PURPOSE: Evaluate association of retinal nonperfusion (NP) on ultrawide field (UWF) fluorescein angiography (FA) with diabetic retinopathy (DR) severity and predominantly peripheral lesions (PPL). METHODS: Multicenter observational study, 652 eyes (361 participants) having nonproliferative DR (NPDR) without center-involved diabetic macular edema in at least one eye. Baseline 200° UWF-color and UWF-FA images were graded by a central reading center for color-PPL and FA-PPL, respectively. UWF-FA was graded for NP index within concentric zones: posterior pole (<10 mm from fovea), midperiphery (10-15 mm), and far periphery (>15 mm). RESULTS: Baseline Early Treatment Diabetic Retinopathy Study DR severity was 31.7% no DR/mild NPDR, 24.1% moderate NPDR, 14.0% moderately severe NPDR, 25.6% severe/very severe NPDR, and 4.6% proliferative DR. Worse DR severity was associated with increased NP index overall (P = 0.002), in the posterior pole (P < 0.001), midperiphery (P < 0.001), and far periphery (P = 0.03). On average, 29.6% of imaged retinal NP was in the posterior pole, 33.7% in midperiphery, and 36.7% in far periphery. Increased NP index was associated with FA-PPL (P < 0.001) but not with color-PPL (P = 0.65). CONCLUSION: Approximately, 70% of NP in diabetic eyes is located outside the posterior pole. Increased NP is associated with the presence of FA-PPL, suggesting UWF-FA may better predict future DR worsening than UWF-color alone.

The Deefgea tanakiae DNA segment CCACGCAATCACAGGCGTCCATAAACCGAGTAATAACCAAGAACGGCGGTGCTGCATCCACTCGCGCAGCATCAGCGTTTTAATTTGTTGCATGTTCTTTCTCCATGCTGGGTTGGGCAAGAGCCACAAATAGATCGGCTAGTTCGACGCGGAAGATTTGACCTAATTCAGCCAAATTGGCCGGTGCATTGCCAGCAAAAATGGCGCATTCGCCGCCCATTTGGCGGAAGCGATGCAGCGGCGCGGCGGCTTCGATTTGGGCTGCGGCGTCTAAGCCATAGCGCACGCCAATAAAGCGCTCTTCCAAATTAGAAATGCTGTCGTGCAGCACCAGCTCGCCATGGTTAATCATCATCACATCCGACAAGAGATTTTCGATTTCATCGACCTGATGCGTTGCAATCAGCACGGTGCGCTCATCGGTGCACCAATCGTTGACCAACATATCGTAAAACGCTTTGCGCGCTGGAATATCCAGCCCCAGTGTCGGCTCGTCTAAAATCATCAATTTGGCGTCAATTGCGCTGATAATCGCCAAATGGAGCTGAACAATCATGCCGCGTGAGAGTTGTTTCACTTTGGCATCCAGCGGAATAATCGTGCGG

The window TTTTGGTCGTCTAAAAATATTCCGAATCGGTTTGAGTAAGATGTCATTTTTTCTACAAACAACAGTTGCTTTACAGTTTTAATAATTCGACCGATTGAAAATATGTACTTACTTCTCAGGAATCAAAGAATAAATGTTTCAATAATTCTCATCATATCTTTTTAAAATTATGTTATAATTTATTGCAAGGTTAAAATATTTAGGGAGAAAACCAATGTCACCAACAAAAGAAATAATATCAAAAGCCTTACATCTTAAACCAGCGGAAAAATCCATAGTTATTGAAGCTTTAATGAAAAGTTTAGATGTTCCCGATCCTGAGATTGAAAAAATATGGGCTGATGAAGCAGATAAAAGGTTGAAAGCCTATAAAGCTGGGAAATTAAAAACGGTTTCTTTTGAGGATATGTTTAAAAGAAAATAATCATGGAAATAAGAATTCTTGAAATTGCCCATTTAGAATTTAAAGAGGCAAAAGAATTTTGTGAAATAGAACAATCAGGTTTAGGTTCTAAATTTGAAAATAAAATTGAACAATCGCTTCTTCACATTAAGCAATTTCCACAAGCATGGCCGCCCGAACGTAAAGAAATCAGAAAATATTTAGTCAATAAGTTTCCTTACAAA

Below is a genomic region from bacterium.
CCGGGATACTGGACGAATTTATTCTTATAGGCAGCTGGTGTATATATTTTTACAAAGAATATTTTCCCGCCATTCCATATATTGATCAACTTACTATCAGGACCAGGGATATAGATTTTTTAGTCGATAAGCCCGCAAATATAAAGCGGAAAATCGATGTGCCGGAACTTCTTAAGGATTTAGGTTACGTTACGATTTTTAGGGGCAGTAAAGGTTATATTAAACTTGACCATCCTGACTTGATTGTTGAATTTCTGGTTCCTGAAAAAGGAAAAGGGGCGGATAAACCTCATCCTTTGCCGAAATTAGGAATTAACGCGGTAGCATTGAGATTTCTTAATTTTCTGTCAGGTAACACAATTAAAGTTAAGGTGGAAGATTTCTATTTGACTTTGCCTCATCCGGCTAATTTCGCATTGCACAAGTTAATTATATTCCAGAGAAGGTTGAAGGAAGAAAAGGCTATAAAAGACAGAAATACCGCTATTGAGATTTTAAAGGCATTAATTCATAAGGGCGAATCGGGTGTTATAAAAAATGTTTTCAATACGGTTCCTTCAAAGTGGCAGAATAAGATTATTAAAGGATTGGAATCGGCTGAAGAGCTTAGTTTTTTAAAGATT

Yang L, Xiao A, Li Q-Y, Zhong H-F, Su T, Shi W-Q, Ying P, Liang R-B, Xu S-H, Shao Y, Zhou Q. Hyperintensities of middle frontal gyrus in patients with diabetic optic neuropathy: a dynamic amplitude of low-frequency fluctuation study. Aging (Albany NY) 2022;14(3):1336-1350.Abstract
Diabetic optic neuropathy (DON) is a diverse complication of diabetes and its pathogenesis has not been fully elucidated. The purpose of this study was to explore dynamic cerebral activity changes in DON patients using dynamic amplitude of low-frequency fluctuation (dALFF). In total, 22 DON patients and 22 healthy controls were enrolled. The dALFF approach was used in all participants to investigate dynamic intrinsic brain activity differences between the two groups. Compared with HCs, DON patients exhibited significantly increased dALFF variability in the right middle frontal gyrus (P < 0.01). Conversely, DON patients exhibited obviously decreased dALFF variability in the right precuneus (P < 0.01). We also found that there were significant negative correlations between HADS scores and dALFF values of the right middle frontal gyrus in the DON patients (r = -0.6404, P <0.01 for anxiety and r = -0.6346, P <0.01 for depression; HADS, Hospital Anxiety and Depression Scale). Abnormal variability of dALFF was observed in specific areas of the cerebrum in DON patients, which may contribute to distinguishing patients with DON from HCs and a better understanding of DON, hyperintensities of right middle frontal gyrus may be potential diagnostic marker for DON.
Jacoba CMP, Ashraf M, Cavallerano JD, Tolson AM, Tolls D, Pellegrini E, Fleming A, Sun JK, Aiello LP, Silva PS. Association of Maximizing Visible Retinal Area by Manual Eyelid Lifting With Grading of Diabetic Retinopathy Severity and Detection of Predominantly Peripheral Lesions When Using Ultra-Widefield Imaging. JAMA Ophthalmol 2022;140(4):421-425.Abstract